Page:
Touré attended another large meeting put together by Lawson the next day at 7th Avenue and 143rd Street. Outside, “militant looking young men” distributed Islamic News, a newspaper published by Elijah Muhammad’s extremist Nation of Islam cult. 

When the president of New York’s NAACP chapter, L. Joseph Overton, took to the microphone, he was resoundingly booed. One witness noted that inviting the NAACP to speak at the meeting was “tantamount to waving a red flag in front of a bull.” 

An up-and-coming Malcolm X told Clark that the “Negro masses will never again accept Uncle Tom leadership handpicked by the white man.”

Overton’s response to the incident showed that some black leaders approached black nationalists fecklessly. 

“I dare say there is no group with higher moral standards,” Overton said.

The Nation of Islam and other black separatists were stepping up to speak “angry words” to blacks, some of whom had become, according to New York Times correspondent Hodding Carter in May 1960,  a “New Negro.” Carter borrowed the phrase from the Harlem Renaissance. 

Malcolm X was the “New Negro,” bar none. In October 1962, he traveled from Harlem to Oakland, California, to condemn Freedom Rides, which were organized by King and the Congress for Racial Equality to transport buses of black and white activists through the segregated South. 

Malcolm X wanted a race war for which blacks must be “ready to die.” Freedom Riders, said Malcolm, only made “white lawyers rich.” 

Less than three years later, Malcolm X was murdered in front of his family in February 1965 after publicly feuding with the Nation of Islam over its race hatred.

‘Democracy for Everybody’

King understood the temptation to fight identity politics with identity politics, but refused. He preached that any form of race nationalism defied the “edicts of the Almighty God himself.”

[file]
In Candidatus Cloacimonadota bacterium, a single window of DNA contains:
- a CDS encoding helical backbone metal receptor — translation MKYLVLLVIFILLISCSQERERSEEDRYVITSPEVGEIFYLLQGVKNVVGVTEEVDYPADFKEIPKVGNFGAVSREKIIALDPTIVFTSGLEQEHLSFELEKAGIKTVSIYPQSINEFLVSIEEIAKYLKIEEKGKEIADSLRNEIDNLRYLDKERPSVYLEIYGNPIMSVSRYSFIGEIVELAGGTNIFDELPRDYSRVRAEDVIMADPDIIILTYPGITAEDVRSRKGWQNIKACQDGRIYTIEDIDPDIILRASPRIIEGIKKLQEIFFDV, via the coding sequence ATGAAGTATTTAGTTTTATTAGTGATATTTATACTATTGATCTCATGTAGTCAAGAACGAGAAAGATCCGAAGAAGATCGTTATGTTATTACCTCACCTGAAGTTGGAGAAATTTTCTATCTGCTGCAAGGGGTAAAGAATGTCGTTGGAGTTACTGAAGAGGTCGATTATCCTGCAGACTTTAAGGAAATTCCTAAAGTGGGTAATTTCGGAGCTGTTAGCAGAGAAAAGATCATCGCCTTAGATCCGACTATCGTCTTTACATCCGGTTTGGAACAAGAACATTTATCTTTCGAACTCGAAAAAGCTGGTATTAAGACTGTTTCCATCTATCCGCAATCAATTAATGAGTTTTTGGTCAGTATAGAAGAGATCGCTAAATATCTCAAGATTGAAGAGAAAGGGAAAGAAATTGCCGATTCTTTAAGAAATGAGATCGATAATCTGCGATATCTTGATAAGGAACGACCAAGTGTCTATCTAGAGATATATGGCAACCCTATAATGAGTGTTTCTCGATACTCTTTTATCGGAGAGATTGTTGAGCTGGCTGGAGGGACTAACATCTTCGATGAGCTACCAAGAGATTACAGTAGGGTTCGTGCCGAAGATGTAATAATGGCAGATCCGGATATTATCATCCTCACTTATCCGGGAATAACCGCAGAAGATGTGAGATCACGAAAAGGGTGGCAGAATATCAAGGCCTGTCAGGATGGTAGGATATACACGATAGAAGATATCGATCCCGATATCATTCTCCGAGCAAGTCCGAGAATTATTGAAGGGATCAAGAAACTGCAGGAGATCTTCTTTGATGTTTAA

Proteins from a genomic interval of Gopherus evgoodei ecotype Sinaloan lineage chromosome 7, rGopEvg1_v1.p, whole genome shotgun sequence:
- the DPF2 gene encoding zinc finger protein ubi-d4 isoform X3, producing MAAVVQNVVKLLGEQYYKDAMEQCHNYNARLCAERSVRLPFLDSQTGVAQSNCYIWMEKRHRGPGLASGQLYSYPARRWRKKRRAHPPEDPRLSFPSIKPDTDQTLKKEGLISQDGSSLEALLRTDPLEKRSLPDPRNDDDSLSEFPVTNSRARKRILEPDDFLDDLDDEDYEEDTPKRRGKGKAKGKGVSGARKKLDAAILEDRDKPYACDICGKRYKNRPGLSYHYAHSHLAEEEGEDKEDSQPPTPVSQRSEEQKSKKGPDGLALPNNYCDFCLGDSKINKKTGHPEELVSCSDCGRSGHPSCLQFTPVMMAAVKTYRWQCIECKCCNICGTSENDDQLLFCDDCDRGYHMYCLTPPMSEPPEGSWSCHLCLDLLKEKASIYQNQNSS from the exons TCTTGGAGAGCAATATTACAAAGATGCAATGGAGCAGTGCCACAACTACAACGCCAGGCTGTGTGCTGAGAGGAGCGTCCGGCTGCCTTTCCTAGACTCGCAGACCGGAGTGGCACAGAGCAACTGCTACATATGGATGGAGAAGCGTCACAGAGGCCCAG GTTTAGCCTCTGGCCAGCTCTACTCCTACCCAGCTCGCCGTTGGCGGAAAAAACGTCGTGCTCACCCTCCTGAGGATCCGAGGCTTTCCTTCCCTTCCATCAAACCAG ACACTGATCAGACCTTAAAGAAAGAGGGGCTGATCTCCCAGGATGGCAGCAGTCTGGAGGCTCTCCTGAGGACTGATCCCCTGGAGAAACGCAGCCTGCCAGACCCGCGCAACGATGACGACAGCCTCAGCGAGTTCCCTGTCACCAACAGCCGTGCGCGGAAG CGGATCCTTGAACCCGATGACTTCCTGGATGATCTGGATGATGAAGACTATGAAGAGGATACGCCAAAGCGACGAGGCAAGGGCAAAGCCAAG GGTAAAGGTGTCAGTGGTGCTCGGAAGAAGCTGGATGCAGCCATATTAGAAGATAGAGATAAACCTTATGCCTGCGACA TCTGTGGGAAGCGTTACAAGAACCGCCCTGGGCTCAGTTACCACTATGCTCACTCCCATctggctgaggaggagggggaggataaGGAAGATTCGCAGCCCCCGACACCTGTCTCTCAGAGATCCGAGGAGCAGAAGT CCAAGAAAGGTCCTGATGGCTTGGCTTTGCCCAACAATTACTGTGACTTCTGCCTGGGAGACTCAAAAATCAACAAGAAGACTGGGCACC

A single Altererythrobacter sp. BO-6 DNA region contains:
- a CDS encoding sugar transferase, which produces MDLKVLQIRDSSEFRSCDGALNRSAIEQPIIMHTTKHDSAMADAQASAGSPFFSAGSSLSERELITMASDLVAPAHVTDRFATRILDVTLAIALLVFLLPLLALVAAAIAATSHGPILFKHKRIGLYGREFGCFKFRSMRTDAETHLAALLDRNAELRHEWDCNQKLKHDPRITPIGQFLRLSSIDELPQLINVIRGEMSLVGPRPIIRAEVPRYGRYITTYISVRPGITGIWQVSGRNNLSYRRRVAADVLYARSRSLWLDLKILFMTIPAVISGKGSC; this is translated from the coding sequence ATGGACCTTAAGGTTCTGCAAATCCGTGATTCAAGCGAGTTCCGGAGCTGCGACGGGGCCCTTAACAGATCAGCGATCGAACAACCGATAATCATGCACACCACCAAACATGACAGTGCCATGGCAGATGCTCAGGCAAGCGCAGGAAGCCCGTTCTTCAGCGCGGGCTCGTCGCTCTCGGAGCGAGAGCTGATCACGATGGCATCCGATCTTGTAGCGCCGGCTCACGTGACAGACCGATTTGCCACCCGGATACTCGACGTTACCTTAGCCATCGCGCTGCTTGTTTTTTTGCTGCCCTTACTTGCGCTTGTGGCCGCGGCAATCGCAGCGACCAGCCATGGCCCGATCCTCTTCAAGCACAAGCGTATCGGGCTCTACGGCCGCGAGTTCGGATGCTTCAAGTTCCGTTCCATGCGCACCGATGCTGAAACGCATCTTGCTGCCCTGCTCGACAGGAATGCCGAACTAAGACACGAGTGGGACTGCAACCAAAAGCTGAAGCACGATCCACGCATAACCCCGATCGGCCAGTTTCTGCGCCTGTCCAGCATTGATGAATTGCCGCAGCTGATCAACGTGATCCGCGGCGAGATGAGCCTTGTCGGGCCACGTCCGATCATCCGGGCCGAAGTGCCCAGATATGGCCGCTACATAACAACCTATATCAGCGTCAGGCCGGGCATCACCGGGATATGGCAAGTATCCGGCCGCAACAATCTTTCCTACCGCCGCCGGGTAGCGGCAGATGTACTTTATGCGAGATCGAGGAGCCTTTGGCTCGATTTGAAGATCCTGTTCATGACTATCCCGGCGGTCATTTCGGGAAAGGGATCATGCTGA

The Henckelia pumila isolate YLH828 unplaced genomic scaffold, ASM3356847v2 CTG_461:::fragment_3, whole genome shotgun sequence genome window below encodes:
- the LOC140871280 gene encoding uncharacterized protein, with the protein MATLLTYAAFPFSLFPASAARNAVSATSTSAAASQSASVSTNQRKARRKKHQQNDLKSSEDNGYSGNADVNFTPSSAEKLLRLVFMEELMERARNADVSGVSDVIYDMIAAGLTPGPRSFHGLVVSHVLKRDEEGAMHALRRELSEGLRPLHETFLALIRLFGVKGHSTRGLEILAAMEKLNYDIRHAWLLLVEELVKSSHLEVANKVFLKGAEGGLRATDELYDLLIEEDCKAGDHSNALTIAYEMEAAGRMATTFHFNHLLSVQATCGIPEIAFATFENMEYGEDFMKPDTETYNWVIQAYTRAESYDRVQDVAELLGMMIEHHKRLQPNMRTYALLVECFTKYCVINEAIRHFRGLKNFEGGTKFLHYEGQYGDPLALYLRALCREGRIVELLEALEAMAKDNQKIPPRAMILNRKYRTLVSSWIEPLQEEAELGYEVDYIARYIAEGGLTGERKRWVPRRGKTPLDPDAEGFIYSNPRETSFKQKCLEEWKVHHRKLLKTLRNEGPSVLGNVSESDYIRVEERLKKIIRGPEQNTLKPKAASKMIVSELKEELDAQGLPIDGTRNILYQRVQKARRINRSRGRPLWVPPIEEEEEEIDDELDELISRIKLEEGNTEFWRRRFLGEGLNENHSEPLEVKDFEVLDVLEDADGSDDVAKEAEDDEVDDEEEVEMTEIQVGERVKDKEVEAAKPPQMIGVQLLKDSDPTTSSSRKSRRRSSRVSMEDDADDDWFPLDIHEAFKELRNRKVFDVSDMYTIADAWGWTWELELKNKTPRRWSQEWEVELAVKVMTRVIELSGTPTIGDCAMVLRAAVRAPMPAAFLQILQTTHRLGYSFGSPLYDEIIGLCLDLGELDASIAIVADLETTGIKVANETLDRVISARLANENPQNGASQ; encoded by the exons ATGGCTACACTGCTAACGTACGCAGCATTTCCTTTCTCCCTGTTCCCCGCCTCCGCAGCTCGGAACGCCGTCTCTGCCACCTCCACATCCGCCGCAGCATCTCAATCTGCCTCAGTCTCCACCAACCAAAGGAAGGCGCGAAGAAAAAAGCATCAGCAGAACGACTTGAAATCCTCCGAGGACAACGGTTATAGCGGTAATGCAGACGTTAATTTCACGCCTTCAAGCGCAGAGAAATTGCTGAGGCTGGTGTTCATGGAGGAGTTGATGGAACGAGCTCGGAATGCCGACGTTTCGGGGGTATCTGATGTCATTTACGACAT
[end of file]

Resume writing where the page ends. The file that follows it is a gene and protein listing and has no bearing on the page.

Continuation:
Speaking at DePauw University in September 1960, King urged black Americans to never “become bitter in the struggle” and to guard themselves against being pulled “so low as to make you hate [whites].” 

Fomenting hate in one’s heart would distort the civil rights struggle into an attempt to “defeat or humiliate the white man” rather than making it about forging friendships with whites that bound all together in a society, where men could live as brothers. Rioting, clamoring for violence, and drinking the poison of race nationalism would perpetuate racist thinking that created America’s race problem in the first place. 

Ultimately, King believed that overcoming America’s race problem required a change of heart that would inspire men to realize the promise of the American founding. 

Thomas Jefferson, one of the most brilliant Founding Fathers, wrote that all men are created equal, even as black slaves maintained the grounds of his home at Monticello. Years after Jefferson penned the Declaration of Independence, some of his slaves were rumored to strongly resemble his countenance. 

Jefferson was skeptical about the future of race relations. He believed that if slavery were abolished, racial prejudice might still be too great to surmount. 

Thankfully, King proved otherwise.

King’s “I Have A Dream” speech, delivered at the March on Washington in August 1963, aimed higher than Jefferson was willing to climb and cemented his status as the last Founding Father. 

His message was simple. When it came to judging one’s fellow citizens, character, not skin color, counted most. America would become a truly great nation on the day when the descendants of slaves and slave owners could sing sincerely, “My country, ’tis of thee, sweet land of liberty, of thee I sing.” 

Today, we can.